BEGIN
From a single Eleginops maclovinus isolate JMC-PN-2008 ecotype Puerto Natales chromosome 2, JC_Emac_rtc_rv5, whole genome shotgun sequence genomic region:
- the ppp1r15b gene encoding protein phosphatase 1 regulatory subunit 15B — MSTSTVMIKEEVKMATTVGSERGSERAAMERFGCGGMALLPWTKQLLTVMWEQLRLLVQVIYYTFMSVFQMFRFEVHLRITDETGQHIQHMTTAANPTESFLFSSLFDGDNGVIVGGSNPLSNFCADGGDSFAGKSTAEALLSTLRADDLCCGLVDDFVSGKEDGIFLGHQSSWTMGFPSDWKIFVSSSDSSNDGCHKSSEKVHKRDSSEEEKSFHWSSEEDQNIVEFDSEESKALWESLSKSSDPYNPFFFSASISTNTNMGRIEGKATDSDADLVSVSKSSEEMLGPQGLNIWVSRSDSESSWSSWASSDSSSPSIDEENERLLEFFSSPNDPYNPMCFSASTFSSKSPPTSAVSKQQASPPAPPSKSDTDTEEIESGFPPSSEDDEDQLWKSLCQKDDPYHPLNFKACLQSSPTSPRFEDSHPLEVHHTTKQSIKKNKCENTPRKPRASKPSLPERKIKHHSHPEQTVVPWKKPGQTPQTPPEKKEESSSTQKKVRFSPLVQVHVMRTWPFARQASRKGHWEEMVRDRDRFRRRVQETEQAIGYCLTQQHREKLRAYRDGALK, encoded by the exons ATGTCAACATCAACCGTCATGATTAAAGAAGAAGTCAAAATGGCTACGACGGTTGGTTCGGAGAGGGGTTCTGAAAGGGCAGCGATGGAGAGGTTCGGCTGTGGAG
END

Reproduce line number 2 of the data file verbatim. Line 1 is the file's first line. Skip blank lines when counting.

- the ppp1r15b gene encoding protein phosphatase 1 regulatory subunit 15B — MSTSTVMIKEEVKMATTVGSERGSERAAMERFGCGGMALLPWTKQLLTVMWEQLRLLVQVIYYTFMSVFQMFRFEVHLRITDETGQHIQHMTTAANPTESFLFSSLFDGDNGVIVGGSNPLSNFCADGGDSFAGKSTAEALLSTLRADDLCCGLVDDFVSGKEDGIFLGHQSSWTMGFPSDWKIFVSSSDSSNDGCHKSSEKVHKRDSSEEEKSFHWSSEEDQNIVEFDSEESKALWESLSKSSDPYNPFFFSASISTNTNMGRIEGKATDSDADLVSVSKSSEEMLGPQGLNIWVSRSDSESSWSSWASSDSSSPSIDEENERLLEFFSSPNDPYNPMCFSASTFSSKSPPTSAVSKQQASPPAPPSKSDTDTEEIESGFPPSSEDDEDQLWKSLCQKDDPYHPLNFKACLQSSPTSPRFEDSHPLEVHHTTKQSIKKNKCENTPRKPRASKPSLPERKIKHHSHPEQTVVPWKKPGQTPQTPPEKKEESSSTQKKVRFSPLVQVHVMRTWPFARQASRKGHWEEMVRDRDRFRRRVQETEQAIGYCLTQQHREKLRAYRDGALK, encoded by the exons ATGTCAACATCAACCGTCATGATTAAAGAAGAAGTCAAAATGGCTACGACGGTTGGTTCGGAGAGGGGTTCTGAAAGGGCAGCGATGGAGAGGTTCGGCTGTGGAG